Introduction: Inclusion Is Hard, or Collaborating in Crip Time

Document Type

Book Chapter


Part of the Palgrave Shakespeare Studies series.

The old cliché about Hamlet is that it starts with the question of identity (“Who’s there?” [1.1.1]). Of course, the titular character spends most of the play running around in a state of (teenaged?) angst about his identity.1 His identity in flux includes paradoxes: he manages to be both punningly wise (“I know a hawk from a handsaw”) and potentially mad (“to put an antic disposition on”), both hesitant (“to be or not to be”) and viciously active (“not shriving time allowed”), he is in the clouds and also “too much in the sun” (2.2.379; 1.5.172; 3.1.55; 5.2.47; 1.2.67).2 If the world of the play represents a functioning social system (debatable), Hamlet’s identity breaks the system. In my experience, having a disability is a little like that. In fact, individual identity is often the thing that breaks the systems (even the ones that were already secretly broken when we found them). For example, almost everything in the world is designed for an imagined able-bodied/neurotypical human. This inevitably means that most things in the world were not designed with me (an autistic woman) in mind. Actually, any identity outside of what is falsely assumed as the “normative” or “majority” default tends to break various social systems. This book is about inclusion, so it is also about identity, about the unique places we come from and the life experiences that help make us into the people we are. © The Author(s), under exclusive license to Springer Nature Switzerland AG 2023.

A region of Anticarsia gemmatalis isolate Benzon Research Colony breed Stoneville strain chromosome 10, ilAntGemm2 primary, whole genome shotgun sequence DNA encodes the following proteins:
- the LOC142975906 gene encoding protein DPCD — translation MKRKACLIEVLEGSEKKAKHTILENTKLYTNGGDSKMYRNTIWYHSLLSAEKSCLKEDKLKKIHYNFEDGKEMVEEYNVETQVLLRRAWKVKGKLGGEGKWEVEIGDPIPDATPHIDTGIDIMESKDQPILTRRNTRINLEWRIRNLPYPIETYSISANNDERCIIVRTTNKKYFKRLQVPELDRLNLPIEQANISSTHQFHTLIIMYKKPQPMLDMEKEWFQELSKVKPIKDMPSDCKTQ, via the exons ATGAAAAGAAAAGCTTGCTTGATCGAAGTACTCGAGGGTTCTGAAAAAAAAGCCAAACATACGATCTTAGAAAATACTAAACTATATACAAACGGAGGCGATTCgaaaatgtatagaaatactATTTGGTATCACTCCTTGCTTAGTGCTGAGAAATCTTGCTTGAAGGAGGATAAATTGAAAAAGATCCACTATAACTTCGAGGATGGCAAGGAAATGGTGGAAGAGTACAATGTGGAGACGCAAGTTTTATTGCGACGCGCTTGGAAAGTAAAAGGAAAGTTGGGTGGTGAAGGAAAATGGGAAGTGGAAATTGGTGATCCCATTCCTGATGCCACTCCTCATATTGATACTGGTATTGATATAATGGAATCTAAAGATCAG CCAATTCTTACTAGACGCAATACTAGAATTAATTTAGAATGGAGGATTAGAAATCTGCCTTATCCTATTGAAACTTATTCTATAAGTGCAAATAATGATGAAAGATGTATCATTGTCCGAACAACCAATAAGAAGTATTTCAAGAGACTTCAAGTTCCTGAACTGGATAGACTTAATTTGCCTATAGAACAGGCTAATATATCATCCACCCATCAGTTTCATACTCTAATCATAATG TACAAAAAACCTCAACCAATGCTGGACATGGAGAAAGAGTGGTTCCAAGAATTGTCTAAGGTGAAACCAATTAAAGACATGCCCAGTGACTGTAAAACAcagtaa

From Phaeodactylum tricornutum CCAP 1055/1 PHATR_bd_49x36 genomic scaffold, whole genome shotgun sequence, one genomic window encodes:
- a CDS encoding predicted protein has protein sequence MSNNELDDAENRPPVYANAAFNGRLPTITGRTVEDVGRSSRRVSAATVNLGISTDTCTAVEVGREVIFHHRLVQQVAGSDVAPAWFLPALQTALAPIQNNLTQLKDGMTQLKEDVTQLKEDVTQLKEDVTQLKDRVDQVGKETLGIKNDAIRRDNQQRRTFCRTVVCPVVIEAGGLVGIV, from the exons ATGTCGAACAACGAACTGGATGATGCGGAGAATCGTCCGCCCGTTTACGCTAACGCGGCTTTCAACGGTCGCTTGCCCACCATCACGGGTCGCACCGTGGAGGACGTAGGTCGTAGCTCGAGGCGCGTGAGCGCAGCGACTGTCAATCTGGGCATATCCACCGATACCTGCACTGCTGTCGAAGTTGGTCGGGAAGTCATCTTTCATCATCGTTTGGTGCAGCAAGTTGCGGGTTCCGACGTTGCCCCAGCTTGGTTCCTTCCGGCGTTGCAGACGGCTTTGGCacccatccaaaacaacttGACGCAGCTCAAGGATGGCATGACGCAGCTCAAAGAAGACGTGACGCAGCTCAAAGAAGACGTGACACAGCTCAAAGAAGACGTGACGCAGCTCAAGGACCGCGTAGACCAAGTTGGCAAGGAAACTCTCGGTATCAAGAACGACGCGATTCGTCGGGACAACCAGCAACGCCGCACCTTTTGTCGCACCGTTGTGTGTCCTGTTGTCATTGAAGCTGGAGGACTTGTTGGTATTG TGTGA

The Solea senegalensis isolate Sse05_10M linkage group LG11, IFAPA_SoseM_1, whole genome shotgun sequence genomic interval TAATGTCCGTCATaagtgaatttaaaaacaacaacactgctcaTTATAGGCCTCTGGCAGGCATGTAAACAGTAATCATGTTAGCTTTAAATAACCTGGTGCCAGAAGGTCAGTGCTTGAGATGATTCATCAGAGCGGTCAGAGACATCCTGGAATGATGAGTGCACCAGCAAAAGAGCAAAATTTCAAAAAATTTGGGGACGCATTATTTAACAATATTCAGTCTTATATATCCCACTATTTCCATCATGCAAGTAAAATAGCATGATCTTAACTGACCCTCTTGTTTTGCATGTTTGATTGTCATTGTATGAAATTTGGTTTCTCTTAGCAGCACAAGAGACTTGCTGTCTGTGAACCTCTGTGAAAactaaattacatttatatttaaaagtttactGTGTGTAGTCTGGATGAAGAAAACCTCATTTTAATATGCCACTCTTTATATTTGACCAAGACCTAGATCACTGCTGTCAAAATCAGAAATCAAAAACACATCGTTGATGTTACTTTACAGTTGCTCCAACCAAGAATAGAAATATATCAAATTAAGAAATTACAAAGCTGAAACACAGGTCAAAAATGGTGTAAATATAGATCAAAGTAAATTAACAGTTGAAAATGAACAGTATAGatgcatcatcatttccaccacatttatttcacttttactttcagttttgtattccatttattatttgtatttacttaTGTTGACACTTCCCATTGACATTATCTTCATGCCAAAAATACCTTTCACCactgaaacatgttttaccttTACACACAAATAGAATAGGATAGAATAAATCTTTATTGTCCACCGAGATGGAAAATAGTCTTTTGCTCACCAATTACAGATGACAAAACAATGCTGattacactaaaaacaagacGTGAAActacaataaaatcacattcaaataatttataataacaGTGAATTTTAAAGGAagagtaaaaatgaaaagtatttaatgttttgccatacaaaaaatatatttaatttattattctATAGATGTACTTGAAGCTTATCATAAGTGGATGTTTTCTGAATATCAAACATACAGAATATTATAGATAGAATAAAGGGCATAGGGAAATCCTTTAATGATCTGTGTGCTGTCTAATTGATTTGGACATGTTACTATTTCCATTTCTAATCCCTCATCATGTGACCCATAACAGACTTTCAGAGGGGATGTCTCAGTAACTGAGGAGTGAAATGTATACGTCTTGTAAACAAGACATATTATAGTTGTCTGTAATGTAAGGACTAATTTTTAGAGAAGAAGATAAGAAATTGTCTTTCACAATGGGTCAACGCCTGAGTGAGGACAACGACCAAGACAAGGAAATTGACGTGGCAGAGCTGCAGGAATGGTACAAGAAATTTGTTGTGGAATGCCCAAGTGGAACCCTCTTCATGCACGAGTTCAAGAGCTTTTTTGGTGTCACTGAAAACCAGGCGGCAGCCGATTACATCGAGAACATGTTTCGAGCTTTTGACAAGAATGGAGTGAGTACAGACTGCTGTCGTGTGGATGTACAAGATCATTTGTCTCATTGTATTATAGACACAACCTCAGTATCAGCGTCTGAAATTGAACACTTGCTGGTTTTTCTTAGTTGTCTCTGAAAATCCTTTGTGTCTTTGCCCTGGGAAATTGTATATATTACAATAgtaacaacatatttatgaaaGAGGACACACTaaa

Publication Title

Inclusive Shakespeares: Identity, Pedagogy, Performance

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William Shakespeare, inclusivity, identity, criticism, theatre, literature, performance